The National Kidney Foundation issued a statement expressing concern with the impact of the Supreme Court's decision. According to the statement, “Some individuals with kidney failure will have to pay for both Medicare benefits (which cover their dialysis needs) AND their employer sponsored benefits (which may cover supplemental services such as vision and dental). Other patients may have to transition to Medicare completely and potentially lose supplemental benefits.”


OSHA Extends COVID-19 National Emphasis Program – The Occupational Safety and Health Administration (OSHA) is extending its National Emphasis Program for COVID-19 indefinitely. The program was started in March 2021. According to OSHA, “The program focuses enforcement efforts on companies that put the largest number of workers at serious risk of contracting the coronavirus, and on employers who engage in retaliation against workers who complain about unsafe or unhealthful conditions or exercise other rights under the Occupational Safety and Health Act.” OSHA also temporarily increased the coronavirus inspection goal from 5% of inspections to 10% while it continues to work on finalizing a permanent coronavirus health care standard. Due to a projected increase in hospitalizations in the coming weeks, OSHA will continue to prioritize inspections at workplaces such as hospitals, assisted living facilities, and nursing homes that have a higher possibility of exposure to COVID-19. The program also will continue to cover non-health care industries such as meat and poultry processing.


Workplace Misconduct Accountability Act Introduced – Representative Carolyn Maloney (D-NY), chairwoman of the House Committee on Oversight and Reform along with eight cosponsors have introduced the Accountability for Workplace Misconduct Act (H.R. 8146). The bill is designed to make “reforms that would safeguard against the abuse of non-disclosure, confidentiality, and non-disparagement agreements that silence victims of workplace misconduct and establish requirements for employers when conducting investigations of harassment, discrimination, and retaliation complaints.”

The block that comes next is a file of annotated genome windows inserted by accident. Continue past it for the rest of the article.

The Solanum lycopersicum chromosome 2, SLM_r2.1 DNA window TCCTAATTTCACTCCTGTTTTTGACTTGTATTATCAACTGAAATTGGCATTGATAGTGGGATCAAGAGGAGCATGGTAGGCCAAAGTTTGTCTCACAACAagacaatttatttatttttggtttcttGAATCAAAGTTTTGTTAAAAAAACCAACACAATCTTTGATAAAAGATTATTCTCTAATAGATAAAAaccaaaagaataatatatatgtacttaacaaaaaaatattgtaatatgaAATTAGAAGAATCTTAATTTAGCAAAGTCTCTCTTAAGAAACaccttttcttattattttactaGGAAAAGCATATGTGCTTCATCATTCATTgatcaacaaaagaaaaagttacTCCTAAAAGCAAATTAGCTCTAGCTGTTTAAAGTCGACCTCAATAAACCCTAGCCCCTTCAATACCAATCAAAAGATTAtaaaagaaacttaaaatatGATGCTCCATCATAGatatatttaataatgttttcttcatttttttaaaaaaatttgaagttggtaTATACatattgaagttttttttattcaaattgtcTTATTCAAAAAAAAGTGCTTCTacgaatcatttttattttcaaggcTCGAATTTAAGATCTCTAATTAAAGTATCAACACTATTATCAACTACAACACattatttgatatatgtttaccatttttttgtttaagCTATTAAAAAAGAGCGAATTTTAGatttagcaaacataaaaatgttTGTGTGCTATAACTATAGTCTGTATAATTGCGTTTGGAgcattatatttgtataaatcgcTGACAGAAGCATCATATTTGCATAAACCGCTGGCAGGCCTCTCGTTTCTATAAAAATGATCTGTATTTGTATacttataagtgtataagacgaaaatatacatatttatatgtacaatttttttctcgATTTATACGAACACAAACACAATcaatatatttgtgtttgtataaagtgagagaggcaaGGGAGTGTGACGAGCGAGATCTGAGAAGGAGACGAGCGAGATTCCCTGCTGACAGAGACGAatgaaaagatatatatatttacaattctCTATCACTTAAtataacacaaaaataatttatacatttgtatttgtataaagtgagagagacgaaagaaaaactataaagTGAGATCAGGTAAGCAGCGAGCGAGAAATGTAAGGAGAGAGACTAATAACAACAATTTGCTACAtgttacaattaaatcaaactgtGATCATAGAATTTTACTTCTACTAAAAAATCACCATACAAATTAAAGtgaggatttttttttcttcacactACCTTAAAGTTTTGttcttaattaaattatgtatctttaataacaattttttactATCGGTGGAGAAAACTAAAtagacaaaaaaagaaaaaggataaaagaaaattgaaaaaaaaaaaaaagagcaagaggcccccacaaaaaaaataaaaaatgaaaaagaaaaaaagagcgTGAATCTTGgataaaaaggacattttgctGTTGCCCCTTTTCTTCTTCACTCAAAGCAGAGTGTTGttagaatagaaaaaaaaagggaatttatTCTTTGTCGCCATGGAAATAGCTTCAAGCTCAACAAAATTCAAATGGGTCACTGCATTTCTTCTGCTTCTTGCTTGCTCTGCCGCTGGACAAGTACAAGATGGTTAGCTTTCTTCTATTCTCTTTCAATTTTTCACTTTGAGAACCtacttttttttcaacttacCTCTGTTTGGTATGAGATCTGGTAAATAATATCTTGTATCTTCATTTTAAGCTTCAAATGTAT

The bill would prohibit the use of post-dispute non-disclosure agreements that would limit, prevent, or interfere with the ability of employees to disclose workplace misconduct to government agencies or Congress. Employers would be required to provide employees who agree to enter into a post-dispute non-disclosure agreement with a 21-day consideration period and a 7-day revocation period. Employers would need to develop and inform employees of a policy that includes several methods for reporting workplace misconduct that includes confidential reporting. Employers also would be required to provide reports concerning the status and outcome of investigations. The Equal Employment Opportunity Commission (EEOC) would administer the law by developing regulations to educate employers of their responsibilities and employees of their rights and to process complaints.


Representative Maloney and eight cosponsors also introduced the Professional Images Protection Act (H.R. 8145) that would require employers to provide employees with written notice and consent prior to using professional images including disclosing who would have access to the professional images and how they would be used. The bill would establish fines for employers who violate the notice and consent requirements.


Neil Reichenberg is the former executive director of the International Public Management Association for Human Resources. He is an attorney, a frequent writer and speaker on public policy and human resource issues, and an adjunct faculty member at George Mason University. For questions or additional information, contact Reichenberg at